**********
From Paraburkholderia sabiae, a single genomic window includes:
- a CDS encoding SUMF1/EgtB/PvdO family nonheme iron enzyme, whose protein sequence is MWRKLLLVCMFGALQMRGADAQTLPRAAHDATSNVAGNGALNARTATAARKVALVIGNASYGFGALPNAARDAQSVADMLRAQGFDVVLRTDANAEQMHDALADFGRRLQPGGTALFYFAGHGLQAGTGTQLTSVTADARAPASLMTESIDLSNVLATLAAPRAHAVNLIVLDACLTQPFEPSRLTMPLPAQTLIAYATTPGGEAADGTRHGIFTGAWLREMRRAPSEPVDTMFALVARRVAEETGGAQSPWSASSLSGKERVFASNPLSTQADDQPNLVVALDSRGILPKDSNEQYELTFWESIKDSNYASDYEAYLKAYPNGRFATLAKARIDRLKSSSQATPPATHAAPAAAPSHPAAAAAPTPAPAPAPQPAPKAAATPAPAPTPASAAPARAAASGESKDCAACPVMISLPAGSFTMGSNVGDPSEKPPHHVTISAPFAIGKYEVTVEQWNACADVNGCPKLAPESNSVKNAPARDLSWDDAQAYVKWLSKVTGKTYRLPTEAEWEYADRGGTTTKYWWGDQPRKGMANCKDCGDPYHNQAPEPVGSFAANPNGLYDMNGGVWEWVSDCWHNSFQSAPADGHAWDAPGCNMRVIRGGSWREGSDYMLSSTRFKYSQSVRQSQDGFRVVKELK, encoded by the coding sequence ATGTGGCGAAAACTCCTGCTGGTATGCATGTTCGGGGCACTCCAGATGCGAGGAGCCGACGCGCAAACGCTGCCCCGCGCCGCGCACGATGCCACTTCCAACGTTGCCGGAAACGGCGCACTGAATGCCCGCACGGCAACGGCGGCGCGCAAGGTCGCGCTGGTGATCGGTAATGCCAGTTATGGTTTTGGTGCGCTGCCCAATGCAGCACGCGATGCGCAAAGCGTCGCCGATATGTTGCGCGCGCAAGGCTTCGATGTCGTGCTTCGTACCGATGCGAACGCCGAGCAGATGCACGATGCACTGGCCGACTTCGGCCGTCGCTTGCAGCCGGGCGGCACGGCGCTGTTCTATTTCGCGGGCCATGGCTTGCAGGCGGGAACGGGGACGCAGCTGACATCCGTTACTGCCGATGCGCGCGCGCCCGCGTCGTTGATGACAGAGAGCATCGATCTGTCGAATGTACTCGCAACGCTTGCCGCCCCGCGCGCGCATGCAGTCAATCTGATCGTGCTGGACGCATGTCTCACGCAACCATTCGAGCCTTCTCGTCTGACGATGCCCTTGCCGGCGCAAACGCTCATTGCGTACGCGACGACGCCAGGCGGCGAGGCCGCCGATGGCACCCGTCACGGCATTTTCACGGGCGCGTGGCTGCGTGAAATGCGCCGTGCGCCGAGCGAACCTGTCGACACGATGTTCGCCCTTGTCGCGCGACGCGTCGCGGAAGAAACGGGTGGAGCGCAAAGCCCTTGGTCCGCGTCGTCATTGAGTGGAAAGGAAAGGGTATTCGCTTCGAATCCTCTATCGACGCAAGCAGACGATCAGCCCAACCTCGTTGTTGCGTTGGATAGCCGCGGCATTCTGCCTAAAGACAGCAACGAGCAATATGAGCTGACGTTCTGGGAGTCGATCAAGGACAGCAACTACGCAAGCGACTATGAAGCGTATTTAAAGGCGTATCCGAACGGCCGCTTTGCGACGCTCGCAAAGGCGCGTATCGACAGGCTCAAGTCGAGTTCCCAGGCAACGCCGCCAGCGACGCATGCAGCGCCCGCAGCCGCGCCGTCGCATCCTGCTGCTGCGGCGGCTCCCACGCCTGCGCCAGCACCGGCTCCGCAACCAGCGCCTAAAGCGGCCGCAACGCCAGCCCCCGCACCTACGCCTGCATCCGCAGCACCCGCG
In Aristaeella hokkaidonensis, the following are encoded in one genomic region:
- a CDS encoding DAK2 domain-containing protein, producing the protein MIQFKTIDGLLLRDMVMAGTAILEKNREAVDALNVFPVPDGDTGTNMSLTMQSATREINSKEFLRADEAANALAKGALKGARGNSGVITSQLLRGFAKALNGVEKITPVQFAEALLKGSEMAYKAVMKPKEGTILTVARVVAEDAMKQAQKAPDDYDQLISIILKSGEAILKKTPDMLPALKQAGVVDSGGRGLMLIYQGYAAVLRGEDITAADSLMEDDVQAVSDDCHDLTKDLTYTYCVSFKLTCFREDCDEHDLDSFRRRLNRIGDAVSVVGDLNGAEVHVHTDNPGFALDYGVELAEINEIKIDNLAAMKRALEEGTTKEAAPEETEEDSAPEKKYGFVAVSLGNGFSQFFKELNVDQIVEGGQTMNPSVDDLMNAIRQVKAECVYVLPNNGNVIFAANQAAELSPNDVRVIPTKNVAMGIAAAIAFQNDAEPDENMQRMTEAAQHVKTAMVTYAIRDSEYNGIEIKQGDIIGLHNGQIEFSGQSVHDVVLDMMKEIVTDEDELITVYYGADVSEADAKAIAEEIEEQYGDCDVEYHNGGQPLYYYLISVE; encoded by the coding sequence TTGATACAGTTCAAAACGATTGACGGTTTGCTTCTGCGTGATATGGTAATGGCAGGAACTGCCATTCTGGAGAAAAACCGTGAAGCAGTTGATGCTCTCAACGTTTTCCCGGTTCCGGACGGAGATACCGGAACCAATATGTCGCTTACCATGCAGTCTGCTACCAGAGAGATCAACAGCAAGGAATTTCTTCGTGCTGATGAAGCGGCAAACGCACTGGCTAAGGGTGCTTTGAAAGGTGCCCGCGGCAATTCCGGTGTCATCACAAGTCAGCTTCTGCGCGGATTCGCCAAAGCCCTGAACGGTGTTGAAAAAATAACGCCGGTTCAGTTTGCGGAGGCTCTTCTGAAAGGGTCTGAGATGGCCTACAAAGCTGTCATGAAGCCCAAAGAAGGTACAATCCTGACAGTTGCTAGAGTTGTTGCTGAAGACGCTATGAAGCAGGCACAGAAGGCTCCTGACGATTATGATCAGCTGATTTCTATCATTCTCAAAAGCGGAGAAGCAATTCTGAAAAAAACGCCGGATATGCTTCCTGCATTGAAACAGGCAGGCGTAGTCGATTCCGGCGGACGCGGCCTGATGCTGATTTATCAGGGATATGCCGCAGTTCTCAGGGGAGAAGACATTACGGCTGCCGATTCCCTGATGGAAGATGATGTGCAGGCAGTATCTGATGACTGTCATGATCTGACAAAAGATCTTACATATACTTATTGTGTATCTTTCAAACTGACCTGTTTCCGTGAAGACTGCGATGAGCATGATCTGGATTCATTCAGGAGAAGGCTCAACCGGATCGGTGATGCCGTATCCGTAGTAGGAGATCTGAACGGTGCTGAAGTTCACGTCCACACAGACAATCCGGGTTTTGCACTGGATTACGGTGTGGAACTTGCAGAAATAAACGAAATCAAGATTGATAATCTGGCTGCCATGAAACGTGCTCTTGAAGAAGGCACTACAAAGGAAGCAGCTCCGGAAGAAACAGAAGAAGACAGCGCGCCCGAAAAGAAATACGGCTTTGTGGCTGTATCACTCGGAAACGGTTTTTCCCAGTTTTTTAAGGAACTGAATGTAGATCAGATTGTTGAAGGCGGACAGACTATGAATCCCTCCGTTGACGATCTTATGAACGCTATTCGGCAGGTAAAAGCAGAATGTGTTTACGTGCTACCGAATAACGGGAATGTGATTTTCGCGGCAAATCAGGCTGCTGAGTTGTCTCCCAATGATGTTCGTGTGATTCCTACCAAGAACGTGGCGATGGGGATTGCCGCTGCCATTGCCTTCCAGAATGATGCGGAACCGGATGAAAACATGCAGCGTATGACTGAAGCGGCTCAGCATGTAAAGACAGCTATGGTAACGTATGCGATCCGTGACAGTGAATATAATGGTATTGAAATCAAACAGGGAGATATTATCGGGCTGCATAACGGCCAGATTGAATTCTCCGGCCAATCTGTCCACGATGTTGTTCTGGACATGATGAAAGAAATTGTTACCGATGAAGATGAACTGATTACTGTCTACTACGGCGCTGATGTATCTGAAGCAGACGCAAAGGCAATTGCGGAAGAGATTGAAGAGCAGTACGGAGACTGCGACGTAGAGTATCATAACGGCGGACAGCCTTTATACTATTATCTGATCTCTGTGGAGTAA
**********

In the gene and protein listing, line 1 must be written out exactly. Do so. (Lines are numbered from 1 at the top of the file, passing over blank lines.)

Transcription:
From Paraburkholderia sabiae, a single genomic window includes: